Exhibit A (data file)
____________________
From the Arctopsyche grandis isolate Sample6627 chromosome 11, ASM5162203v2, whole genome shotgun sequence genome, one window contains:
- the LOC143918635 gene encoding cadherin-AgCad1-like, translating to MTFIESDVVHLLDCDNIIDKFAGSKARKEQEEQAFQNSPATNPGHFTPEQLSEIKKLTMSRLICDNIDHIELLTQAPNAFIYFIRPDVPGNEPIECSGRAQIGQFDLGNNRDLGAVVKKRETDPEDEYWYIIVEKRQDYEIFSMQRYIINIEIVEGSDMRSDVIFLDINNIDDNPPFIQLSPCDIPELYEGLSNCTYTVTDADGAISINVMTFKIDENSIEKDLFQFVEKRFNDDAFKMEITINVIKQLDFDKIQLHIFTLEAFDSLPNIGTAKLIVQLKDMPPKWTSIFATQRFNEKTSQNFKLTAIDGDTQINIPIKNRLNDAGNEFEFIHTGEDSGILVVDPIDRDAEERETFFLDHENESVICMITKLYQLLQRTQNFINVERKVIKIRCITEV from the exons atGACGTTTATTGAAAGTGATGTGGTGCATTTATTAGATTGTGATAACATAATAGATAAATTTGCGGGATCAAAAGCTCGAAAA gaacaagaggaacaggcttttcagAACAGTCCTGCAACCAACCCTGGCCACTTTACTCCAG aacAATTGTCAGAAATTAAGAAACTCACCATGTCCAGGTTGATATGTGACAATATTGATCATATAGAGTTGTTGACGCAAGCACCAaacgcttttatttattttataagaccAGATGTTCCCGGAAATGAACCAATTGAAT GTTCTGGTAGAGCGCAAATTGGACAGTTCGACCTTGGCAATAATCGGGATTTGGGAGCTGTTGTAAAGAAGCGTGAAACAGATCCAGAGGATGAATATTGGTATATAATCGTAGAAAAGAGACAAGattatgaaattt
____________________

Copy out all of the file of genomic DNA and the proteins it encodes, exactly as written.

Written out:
From the Arctopsyche grandis isolate Sample6627 chromosome 11, ASM5162203v2, whole genome shotgun sequence genome, one window contains:
- the LOC143918635 gene encoding cadherin-AgCad1-like, translating to MTFIESDVVHLLDCDNIIDKFAGSKARKEQEEQAFQNSPATNPGHFTPEQLSEIKKLTMSRLICDNIDHIELLTQAPNAFIYFIRPDVPGNEPIECSGRAQIGQFDLGNNRDLGAVVKKRETDPEDEYWYIIVEKRQDYEIFSMQRYIINIEIVEGSDMRSDVIFLDINNIDDNPPFIQLSPCDIPELYEGLSNCTYTVTDADGAISINVMTFKIDENSIEKDLFQFVEKRFNDDAFKMEITINVIKQLDFDKIQLHIFTLEAFDSLPNIGTAKLIVQLKDMPPKWTSIFATQRFNEKTSQNFKLTAIDGDTQINIPIKNRLNDAGNEFEFIHTGEDSGILVVDPIDRDAEERETFFLDHENESVICMITKLYQLLQRTQNFINVERKVIKIRCITEV from the exons atGACGTTTATTGAAAGTGATGTGGTGCATTTATTAGATTGTGATAACATAATAGATAAATTTGCGGGATCAAAAGCTCGAAAA gaacaagaggaacaggcttttcagAACAGTCCTGCAACCAACCCTGGCCACTTTACTCCAG aacAATTGTCAGAAATTAAGAAACTCACCATGTCCAGGTTGATATGTGACAATATTGATCATATAGAGTTGTTGACGCAAGCACCAaacgcttttatttattttataagaccAGATGTTCCCGGAAATGAACCAATTGAAT GTTCTGGTAGAGCGCAAATTGGACAGTTCGACCTTGGCAATAATCGGGATTTGGGAGCTGTTGTAAAGAAGCGTGAAACAGATCCAGAGGATGAATATTGGTATATAATCGTAGAAAAGAGACAAGattatgaaattt